Scout Gaming has secured a bridging loan to keep the company afloat and has announced plans to cut half of its workforce – including employees in Ukraine – and dilute its shares by 90% after identifying a SEK 17 million black hole in his finances.
In a statement to Nasdaq Stockholm, the fantasy gaming provider said it had identified previously unknown financial commitments covering fiscal year 2021. The pledge of SEK 17 million ($1.7 million/£1.4 million/€1.6 million) will increase the cash flow for the current quarter and have a negative effect on profit and loss in the quarter of approximately SEK 5.5 million.
To secure the company’s working capital, Scout said it has received guarantees from three of the company’s major shareholders and Niklas Braathen, the newly appointed chairman, for bridge financing worth SEK 20 million. It is the second such bridging loan taken out in a month, also requiring cash at the end of May, and comes just weeks after the departure of Managing Director and President, Andreas Ternström.
Scout also plans to complete a fully covered rights issue of SEK 100 million in the summer and has published restructuring plans that will reduce its workforce to deliver cost savings of approximately SEK 32 million per year.
Scout said the guaranteed bridge financing means the company has the money to run the business at least until the rights offering is completed.
Niklas Jönsson, Acting CEO of Scout, said: “It was very exhausting to discover another historical flaw in the company’s accounting and internal controls, which is totally unacceptable. In recent months, we have taken decisive action to ensure quality within the company’s administration. We are confident that the deficiencies identified are the latest in the internal due diligence process that has been carried out.”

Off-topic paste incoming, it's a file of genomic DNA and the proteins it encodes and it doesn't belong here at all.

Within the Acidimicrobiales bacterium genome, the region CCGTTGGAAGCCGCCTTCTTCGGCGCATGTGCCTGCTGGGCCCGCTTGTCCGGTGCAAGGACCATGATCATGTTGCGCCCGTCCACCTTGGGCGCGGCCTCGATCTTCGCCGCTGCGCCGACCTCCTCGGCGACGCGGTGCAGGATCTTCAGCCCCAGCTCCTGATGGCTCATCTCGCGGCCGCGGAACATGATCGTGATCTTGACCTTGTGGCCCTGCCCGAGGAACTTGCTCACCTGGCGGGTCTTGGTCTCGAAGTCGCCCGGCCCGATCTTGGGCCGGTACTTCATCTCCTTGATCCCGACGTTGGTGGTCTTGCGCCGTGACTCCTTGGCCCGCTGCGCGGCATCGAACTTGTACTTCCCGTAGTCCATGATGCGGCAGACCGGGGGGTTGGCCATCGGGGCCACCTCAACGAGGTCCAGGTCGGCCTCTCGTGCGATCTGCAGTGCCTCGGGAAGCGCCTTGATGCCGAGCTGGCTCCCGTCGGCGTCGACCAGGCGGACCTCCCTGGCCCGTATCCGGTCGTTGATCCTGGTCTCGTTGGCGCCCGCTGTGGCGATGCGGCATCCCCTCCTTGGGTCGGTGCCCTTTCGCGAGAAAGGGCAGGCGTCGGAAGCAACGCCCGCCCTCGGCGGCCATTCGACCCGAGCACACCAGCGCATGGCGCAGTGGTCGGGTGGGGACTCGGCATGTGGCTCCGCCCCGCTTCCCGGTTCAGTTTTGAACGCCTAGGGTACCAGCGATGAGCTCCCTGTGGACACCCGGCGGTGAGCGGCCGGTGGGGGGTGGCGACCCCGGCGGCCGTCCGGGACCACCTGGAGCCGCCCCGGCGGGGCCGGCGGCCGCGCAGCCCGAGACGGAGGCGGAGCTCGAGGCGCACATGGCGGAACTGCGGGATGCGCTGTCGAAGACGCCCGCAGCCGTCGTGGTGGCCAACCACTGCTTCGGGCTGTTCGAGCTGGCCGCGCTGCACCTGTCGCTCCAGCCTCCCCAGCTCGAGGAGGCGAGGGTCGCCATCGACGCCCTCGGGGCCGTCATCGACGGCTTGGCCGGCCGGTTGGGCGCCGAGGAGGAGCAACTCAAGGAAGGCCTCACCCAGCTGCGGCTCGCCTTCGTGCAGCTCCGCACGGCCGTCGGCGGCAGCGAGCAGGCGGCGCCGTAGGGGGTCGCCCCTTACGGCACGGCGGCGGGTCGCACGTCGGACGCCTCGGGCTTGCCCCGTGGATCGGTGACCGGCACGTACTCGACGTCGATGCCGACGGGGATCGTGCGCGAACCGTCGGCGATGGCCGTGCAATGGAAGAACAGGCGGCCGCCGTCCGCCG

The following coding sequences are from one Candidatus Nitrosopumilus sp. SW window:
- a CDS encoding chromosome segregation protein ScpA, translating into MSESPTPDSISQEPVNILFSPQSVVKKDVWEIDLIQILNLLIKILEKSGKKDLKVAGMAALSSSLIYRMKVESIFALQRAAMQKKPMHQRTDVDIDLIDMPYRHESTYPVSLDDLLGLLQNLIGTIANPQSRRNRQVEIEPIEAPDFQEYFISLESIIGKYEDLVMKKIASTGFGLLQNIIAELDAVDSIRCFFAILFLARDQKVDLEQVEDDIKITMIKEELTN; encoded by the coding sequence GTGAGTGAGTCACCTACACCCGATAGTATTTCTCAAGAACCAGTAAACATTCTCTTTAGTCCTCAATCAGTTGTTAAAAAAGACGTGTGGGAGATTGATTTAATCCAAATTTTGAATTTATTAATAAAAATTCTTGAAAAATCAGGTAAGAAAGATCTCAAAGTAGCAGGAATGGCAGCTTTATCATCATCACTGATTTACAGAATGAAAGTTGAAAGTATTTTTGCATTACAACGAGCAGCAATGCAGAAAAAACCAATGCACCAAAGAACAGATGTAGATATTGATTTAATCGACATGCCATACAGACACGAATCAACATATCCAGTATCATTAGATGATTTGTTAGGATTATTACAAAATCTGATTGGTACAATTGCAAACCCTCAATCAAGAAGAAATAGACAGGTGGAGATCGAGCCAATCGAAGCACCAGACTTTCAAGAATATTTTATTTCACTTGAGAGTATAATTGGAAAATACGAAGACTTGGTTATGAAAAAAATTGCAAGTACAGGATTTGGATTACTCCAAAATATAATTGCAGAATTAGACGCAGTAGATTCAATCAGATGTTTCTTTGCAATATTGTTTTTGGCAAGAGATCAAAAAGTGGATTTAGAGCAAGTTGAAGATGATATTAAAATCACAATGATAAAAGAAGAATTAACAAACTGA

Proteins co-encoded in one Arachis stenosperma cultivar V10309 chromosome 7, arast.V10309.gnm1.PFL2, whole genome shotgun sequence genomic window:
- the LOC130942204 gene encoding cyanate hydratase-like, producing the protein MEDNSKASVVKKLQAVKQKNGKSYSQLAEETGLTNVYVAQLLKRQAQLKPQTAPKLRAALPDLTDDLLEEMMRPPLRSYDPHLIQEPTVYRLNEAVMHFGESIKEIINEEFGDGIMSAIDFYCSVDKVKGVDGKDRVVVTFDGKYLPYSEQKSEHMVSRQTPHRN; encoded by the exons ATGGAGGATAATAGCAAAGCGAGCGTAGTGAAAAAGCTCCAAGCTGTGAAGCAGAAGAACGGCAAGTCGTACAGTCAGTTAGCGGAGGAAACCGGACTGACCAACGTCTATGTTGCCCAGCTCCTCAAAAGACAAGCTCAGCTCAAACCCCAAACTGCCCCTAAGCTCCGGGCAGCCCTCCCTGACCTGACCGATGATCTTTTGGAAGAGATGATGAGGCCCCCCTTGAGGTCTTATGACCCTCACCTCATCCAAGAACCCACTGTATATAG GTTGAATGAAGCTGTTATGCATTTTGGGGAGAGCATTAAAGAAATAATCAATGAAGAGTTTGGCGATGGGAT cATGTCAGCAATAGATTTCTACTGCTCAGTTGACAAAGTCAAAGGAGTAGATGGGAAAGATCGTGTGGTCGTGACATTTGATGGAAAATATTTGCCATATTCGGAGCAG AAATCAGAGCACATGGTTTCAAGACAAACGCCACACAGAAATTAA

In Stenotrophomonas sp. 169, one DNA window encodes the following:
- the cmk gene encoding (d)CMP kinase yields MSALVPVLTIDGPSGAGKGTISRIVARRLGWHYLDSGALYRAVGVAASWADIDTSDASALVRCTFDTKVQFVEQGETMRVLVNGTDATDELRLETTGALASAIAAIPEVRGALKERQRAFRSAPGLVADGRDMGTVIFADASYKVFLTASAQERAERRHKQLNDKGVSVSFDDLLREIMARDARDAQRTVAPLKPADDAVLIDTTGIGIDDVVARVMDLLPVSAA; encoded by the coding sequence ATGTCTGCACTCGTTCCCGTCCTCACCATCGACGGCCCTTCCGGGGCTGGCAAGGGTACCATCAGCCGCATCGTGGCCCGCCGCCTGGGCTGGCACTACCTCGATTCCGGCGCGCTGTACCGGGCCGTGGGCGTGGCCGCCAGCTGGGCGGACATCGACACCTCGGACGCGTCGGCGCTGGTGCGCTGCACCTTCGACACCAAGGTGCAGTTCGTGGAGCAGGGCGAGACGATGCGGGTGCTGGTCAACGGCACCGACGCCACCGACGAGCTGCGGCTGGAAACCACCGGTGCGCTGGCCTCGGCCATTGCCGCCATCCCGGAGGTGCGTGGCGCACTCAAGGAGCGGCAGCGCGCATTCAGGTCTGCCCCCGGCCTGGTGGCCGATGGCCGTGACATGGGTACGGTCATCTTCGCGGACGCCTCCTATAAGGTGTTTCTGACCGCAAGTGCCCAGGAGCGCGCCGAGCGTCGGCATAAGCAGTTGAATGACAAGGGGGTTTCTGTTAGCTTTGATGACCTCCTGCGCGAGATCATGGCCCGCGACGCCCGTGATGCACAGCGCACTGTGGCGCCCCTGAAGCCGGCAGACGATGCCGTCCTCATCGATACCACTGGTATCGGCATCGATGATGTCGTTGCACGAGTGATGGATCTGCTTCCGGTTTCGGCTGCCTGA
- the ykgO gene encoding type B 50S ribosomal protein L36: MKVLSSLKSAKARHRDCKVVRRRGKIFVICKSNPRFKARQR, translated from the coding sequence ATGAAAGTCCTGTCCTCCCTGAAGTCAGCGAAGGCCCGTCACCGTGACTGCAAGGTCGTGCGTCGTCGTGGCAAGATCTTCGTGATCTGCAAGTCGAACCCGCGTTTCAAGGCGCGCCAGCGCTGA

Scout said the workforce will be reduced from 131 full-time workers to just 63 — with 68 people losing their jobs. The reductions will be implemented in all departments and in the operational offices in Mons and the Ukrainian city of Lviv, as well as in the employees who work remotely.
It said a new management group will be formed that will include management functions for finance, sales and product in addition to the chief executive. The changes are being made to create a more streamlined and executive organization, which will be adapted to the operational level of the group in the coming year.
Niklas Braathen, chairman of Scouting, said: “It is a very difficult decision, especially regarding our employees in Lviv in connection with the situation in Ukraine. It is with great sadness that this is happening but is unfortunately necessary to ensure the survival of the company. The company’s workforce has been allowed to grow for years, seemingly uncontrollably.”
Scout’s board will use an additional general meeting to propose a rights issue of SEK 100 million, underwritten by shareholder commitments Knutsson Holdings AB, Novobis AB, Scobie Ward and TopLine Capital LLC.
The funds from the equity offering will be used partly to repay the bridge financing of SEK 40 million and partly for the restructuring measures. The proposal of the share offering is that it will be executed at the level of 0.50 SEK per share and will include approximately 200,000,000 new shares, diluting the value of the current shares by 90%.
Scout’s share price fell nearly 40% this morning at just SEK 1.15.
Last month, Scout reported a 10.4% year-over-year revenue decline for the first quarter of fiscal 2022, a period in which the fantasy gaming provider began restructuring its business.
Total revenue for the three months to 31 March 2022 was SEK 12.0 million (£975,986/€1.1 million/$1.2 million), down from SEK 13.4 million in the corresponding period last year.
Scout started a cost review in March 2022 after former CEO Ternström said he was “not happy at all” with the supplier’s slow growth and rising costs in the fourth quarter. Costs more than doubled to SEK 51.0 million compared to the previous period.
Ternström then left the company last month.